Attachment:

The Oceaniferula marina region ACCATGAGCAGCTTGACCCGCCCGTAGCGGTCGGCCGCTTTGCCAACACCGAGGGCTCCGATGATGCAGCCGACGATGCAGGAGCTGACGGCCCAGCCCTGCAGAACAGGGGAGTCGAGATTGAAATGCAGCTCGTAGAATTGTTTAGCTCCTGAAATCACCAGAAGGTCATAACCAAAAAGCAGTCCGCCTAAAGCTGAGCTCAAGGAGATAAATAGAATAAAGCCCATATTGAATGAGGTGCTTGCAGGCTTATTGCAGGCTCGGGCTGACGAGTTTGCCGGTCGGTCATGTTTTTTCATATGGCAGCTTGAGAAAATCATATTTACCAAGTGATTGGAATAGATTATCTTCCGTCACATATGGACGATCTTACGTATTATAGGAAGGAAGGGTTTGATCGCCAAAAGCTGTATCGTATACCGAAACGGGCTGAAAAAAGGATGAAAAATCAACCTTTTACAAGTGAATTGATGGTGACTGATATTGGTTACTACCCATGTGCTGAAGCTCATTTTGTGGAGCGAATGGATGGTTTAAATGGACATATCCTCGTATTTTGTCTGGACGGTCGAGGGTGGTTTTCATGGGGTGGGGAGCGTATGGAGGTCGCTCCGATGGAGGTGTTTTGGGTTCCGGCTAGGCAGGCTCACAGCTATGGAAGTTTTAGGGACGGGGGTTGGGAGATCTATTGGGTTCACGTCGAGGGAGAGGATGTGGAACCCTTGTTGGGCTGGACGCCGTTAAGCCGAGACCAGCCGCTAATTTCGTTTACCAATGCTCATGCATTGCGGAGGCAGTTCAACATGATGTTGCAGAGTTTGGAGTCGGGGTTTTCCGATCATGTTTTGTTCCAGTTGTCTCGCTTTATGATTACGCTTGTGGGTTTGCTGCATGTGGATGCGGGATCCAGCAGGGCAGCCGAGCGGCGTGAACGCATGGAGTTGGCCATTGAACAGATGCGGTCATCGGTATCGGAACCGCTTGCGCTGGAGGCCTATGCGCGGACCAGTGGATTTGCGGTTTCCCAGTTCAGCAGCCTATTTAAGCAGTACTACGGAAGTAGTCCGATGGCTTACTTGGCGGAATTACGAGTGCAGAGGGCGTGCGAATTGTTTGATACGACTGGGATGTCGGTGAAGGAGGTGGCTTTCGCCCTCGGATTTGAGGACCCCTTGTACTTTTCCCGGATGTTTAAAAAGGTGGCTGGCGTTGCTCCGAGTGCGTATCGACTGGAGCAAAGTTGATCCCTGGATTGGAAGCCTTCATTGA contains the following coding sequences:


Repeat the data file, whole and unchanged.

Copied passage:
The Oceaniferula marina region ACCATGAGCAGCTTGACCCGCCCGTAGCGGTCGGCCGCTTTGCCAACACCGAGGGCTCCGATGATGCAGCCGACGATGCAGGAGCTGACGGCCCAGCCCTGCAGAACAGGGGAGTCGAGATTGAAATGCAGCTCGTAGAATTGTTTAGCTCCTGAAATCACCAGAAGGTCATAACCAAAAAGCAGTCCGCCTAAAGCTGAGCTCAAGGAGATAAATAGAATAAAGCCCATATTGAATGAGGTGCTTGCAGGCTTATTGCAGGCTCGGGCTGACGAGTTTGCCGGTCGGTCATGTTTTTTCATATGGCAGCTTGAGAAAATCATATTTACCAAGTGATTGGAATAGATTATCTTCCGTCACATATGGACGATCTTACGTATTATAGGAAGGAAGGGTTTGATCGCCAAAAGCTGTATCGTATACCGAAACGGGCTGAAAAAAGGATGAAAAATCAACCTTTTACAAGTGAATTGATGGTGACTGATATTGGTTACTACCCATGTGCTGAAGCTCATTTTGTGGAGCGAATGGATGGTTTAAATGGACATATCCTCGTATTTTGTCTGGACGGTCGAGGGTGGTTTTCATGGGGTGGGGAGCGTATGGAGGTCGCTCCGATGGAGGTGTTTTGGGTTCCGGCTAGGCAGGCTCACAGCTATGGAAGTTTTAGGGACGGGGGTTGGGAGATCTATTGGGTTCACGTCGAGGGAGAGGATGTGGAACCCTTGTTGGGCTGGACGCCGTTAAGCCGAGACCAGCCGCTAATTTCGTTTACCAATGCTCATGCATTGCGGAGGCAGTTCAACATGATGTTGCAGAGTTTGGAGTCGGGGTTTTCCGATCATGTTTTGTTCCAGTTGTCTCGCTTTATGATTACGCTTGTGGGTTTGCTGCATGTGGATGCGGGATCCAGCAGGGCAGCCGAGCGGCGTGAACGCATGGAGTTGGCCATTGAACAGATGCGGTCATCGGTATCGGAACCGCTTGCGCTGGAGGCCTATGCGCGGACCAGTGGATTTGCGGTTTCCCAGTTCAGCAGCCTATTTAAGCAGTACTACGGAAGTAGTCCGATGGCTTACTTGGCGGAATTACGAGTGCAGAGGGCGTGCGAATTGTTTGATACGACTGGGATGTCGGTGAAGGAGGTGGCTTTCGCCCTCGGATTTGAGGACCCCTTGTACTTTTCCCGGATGTTTAAAAAGGTGGCTGGCGTTGCTCCGAGTGCGTATCGACTGGAGCAAAGTTGATCCCTGGATTGGAAGCCTTCATTGA contains the following coding sequences: